Meri Awas Suno

I know an audience segment that finds movies like Su Su Sudhi Vathmeekam and Vijay Superum Pournamiyum motivational and inspiring. Even though I haven’t disliked these movies, there was no major moving element for me in those films. Meri Awas Suno, Prajesh Sen’s third outing as a director along with Jayasurya somewhere, falls in a similar space. With a largely predictable screenplay depending on the actors’ conviction to pull off the characters, Meri Awas Suno is enjoyable in parts.

Spoiler Alert! A major twist in the tale is hidden from the movie’s trailer, and reviewing this film without revealing that is a bit difficult. RJ Shankar, who hosts the show “Meri Awas Suno,” is our hero. His program is the only hit program on the station. His wife, Meryl, is a journalist, and the couple has a son. One day while receiving a prestigious award, Shankar lost his sound for a short while, and soon he realized that it wasn’t a one-time thing. How Shankar handles this critical situation in his life is what Meri Awas Suno depicts.

Just like his last two films, Prajesh Sen has written some really good dramatic moments in the movie. The interval block of the film where the RJ had to listen to his own words in a totally different context was one such situation. But the problem with the screenplay was that it was sometimes overdoing some stuff to create melodrama. The speech therapist Dr. Reshmi played by Manju Warrier, at one point asks Meryl to agitate Shankar to make him make an effort, and the agitation strategy almost feels a bit inhuman. Then it slips into excessive melodrama, and after that, it uses Reshmi to bounce back to the uber-cool zone. This zig-zag shift in the drama quotient affects the consistency of the film.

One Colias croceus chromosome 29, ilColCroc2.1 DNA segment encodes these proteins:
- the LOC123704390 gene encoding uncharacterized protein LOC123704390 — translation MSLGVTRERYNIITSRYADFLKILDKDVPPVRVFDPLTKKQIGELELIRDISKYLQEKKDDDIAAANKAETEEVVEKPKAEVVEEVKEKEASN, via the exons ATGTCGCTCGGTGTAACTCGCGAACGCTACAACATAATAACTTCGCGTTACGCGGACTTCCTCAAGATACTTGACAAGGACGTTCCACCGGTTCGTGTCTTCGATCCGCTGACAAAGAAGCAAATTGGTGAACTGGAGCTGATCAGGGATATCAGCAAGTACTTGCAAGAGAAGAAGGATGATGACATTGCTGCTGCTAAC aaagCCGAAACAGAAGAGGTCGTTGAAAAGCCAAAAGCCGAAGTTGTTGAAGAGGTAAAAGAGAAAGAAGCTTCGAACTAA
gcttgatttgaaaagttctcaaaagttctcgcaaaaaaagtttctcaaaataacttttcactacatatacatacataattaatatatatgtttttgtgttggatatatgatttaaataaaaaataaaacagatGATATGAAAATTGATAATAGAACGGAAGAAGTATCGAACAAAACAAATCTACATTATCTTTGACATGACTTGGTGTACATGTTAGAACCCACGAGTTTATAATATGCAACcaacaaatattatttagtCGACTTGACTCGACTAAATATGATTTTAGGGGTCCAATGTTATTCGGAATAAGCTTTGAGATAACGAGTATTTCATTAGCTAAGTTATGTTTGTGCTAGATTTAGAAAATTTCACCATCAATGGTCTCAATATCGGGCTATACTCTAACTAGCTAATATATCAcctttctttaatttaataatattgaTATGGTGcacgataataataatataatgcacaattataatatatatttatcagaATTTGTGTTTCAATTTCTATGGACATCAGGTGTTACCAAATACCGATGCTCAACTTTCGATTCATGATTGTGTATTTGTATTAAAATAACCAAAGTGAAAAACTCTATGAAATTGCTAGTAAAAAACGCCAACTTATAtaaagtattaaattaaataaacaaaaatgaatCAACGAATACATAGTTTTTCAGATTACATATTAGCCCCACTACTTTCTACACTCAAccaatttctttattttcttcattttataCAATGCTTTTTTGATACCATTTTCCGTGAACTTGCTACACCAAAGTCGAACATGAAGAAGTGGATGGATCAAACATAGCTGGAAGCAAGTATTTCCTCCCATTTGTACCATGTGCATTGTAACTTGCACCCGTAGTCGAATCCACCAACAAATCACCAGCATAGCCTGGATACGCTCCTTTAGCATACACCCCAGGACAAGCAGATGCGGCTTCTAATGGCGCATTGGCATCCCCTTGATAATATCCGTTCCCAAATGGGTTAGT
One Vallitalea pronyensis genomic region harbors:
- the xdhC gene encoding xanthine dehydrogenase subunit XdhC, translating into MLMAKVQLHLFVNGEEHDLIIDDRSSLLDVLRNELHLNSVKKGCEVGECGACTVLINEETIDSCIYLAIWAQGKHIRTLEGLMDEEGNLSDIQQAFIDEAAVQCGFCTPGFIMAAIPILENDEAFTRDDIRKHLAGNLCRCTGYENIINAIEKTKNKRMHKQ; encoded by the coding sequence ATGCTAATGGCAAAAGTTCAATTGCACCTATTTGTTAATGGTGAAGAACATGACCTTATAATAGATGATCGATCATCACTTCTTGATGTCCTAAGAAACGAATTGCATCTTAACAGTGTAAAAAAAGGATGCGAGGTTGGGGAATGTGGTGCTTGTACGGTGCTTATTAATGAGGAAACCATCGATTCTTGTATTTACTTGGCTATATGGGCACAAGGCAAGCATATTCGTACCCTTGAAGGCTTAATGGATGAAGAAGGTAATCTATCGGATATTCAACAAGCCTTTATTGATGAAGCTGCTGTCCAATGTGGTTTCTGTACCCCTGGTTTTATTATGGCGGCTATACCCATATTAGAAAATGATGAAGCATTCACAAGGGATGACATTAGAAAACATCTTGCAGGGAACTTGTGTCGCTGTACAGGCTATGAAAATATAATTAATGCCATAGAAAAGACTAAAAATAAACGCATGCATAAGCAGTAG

In terms of becoming an RJ character, this might be a new experience for Jayasurya. But the traumatic phase is something we have seen him do in many films. And to be frank, I can’t really see another actor who can pull off this character the way Jayasurya does. A vibrant and “Aami from Summer in Bethlehem” cool Manju Warrier is always a pleasing sight, and Dr. Reshmi works in that aspect. Sshivada as the concerned and insecure wife was really good, and I have to say that in almost all his films, Prajesh Sen had managed to bring out the best of the actors who played the “wife” characters.

In Meri Awas Suno, Prajesh Sen is trying to move away from the dramatic tone of his other two movies, and there is an effort to make it more of a feel-good drama. But the template nature of the movie is evidently visible at many points. The whole insecure wife subplot, which leads to further drama in the story, felt a bit unnecessary, considering the story’s focus, which was really different from that. I enjoyed some of the dialogues in the movie, and there is a good possibility that the film will discretely connect with you through those dialogues. The music by M Jayachandran with that traditional style works in favor of the movie.

Meri Awas Suno is indeed a compelling drama on paper, and the movie gets a lot of support from its actors in giving life to that drama on screen. But the “life coach” nature of the film needed a lot more fine-tuning on a writing level to move you emotionally.

Final Thoughts

The "life coach" nature of the film needed a lot more fine-tuning on a writing level to move you emotionally.


Green: Recommended Content

Orange: The In-Between Ones

Red: Not Recommended


By Aswin Bharadwaj

Founder and editor of Lensmen Reviews.